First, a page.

The Single Tax





This idea was first formulated by Mr. Henry George in 1879, and has

grown steadily in favor. Single-tax men assert as a fundamental

principle that all men are equally entitled to the use of the earth;

therefore, no one should be allowed to hold valuable land without paying

to the community the value of the privilege. They hold that this is the

only rightful source of public revenue, and they would therefore abolish

all taxation--local, state and national--except a tax upon the rental

value of land exclusive of its improvements, the revenue thus raised to

be divided among local, state and general governments, as the revenue

from certain direct taxes is now divided between local and state

governments.



The single tax would not fall on all land, but only on valuable land,

and on that in proportion to its value. It would thus be a tax, not on

use or improvements, but on ownership of land, taking what would

otherwise go to the landlord as owner.



In accordance with the principle that all men are equally entitled to

the use of the earth, they would solve the transportation problem by

public ownership and control of all highways, including the roadbeds of

railroads, leaving their use equally free to all.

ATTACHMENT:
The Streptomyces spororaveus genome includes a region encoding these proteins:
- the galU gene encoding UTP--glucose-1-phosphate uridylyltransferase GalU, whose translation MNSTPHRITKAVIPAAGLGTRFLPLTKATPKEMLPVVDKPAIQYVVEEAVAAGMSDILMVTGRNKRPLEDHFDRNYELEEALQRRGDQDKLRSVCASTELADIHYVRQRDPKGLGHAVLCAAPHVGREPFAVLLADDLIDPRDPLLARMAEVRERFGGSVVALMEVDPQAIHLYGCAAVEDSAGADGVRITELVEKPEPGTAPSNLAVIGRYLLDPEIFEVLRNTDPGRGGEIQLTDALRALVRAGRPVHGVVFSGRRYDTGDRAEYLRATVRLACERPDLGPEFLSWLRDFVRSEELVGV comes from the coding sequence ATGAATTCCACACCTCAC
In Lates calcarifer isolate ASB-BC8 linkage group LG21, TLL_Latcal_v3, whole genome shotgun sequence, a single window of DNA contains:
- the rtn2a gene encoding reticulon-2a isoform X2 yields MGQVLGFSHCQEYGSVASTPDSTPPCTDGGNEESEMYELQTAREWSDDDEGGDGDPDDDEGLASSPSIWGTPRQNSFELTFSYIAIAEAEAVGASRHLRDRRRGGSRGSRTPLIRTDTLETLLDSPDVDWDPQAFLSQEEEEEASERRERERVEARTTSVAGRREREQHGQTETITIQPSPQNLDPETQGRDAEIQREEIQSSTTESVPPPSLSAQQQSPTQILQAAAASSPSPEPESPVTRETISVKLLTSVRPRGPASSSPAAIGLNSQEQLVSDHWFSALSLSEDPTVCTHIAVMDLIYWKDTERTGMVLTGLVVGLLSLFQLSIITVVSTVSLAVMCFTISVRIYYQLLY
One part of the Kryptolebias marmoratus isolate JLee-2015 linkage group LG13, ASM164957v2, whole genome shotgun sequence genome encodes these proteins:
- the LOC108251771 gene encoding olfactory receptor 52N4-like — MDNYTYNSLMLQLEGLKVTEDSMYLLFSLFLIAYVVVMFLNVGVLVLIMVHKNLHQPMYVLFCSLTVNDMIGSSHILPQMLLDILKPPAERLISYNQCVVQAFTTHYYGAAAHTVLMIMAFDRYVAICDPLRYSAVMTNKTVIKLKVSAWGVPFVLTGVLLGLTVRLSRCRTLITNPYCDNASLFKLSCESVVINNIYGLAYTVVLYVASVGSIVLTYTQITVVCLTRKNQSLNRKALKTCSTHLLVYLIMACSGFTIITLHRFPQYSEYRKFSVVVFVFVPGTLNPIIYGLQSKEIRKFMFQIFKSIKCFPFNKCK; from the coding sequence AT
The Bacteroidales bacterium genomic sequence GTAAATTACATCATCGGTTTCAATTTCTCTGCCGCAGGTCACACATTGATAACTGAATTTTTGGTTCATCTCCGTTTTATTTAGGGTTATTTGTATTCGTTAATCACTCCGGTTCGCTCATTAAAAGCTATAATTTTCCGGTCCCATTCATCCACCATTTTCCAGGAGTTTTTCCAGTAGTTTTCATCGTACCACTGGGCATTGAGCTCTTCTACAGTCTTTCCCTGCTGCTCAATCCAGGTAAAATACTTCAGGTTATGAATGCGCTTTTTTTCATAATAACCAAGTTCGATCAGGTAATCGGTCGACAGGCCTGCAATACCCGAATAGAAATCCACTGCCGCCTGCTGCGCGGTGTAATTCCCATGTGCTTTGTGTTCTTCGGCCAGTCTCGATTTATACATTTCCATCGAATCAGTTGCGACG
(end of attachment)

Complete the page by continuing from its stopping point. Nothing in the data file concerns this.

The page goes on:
The single-tax system would, they claim, dispense with a horde of

tax-gatherers, simplify government, and greatly reduce its cost; give us

with all the world that absolute free trade which now exists between the

States of the Union: abolish all taxes on private issues of money; take

the weight of taxation from agricultural districts, where land has

little or no value apart from improvements, and put it upon valuable

land, such as city lots and mineral deposits. It would call upon men to

contribute for public expenses in proportion to the natural

opportunities they monopolize, and make it unprofitable for speculators

to hold land unused or only partly used, thus opening to labor unlimited

fields of employment, solving the labor problem and abolishing

involuntary poverty.





The Signature The Steps In The Growth Of American Liberty facebooktwittergoogle_plusredditpinterestlinkedinmail

Feedback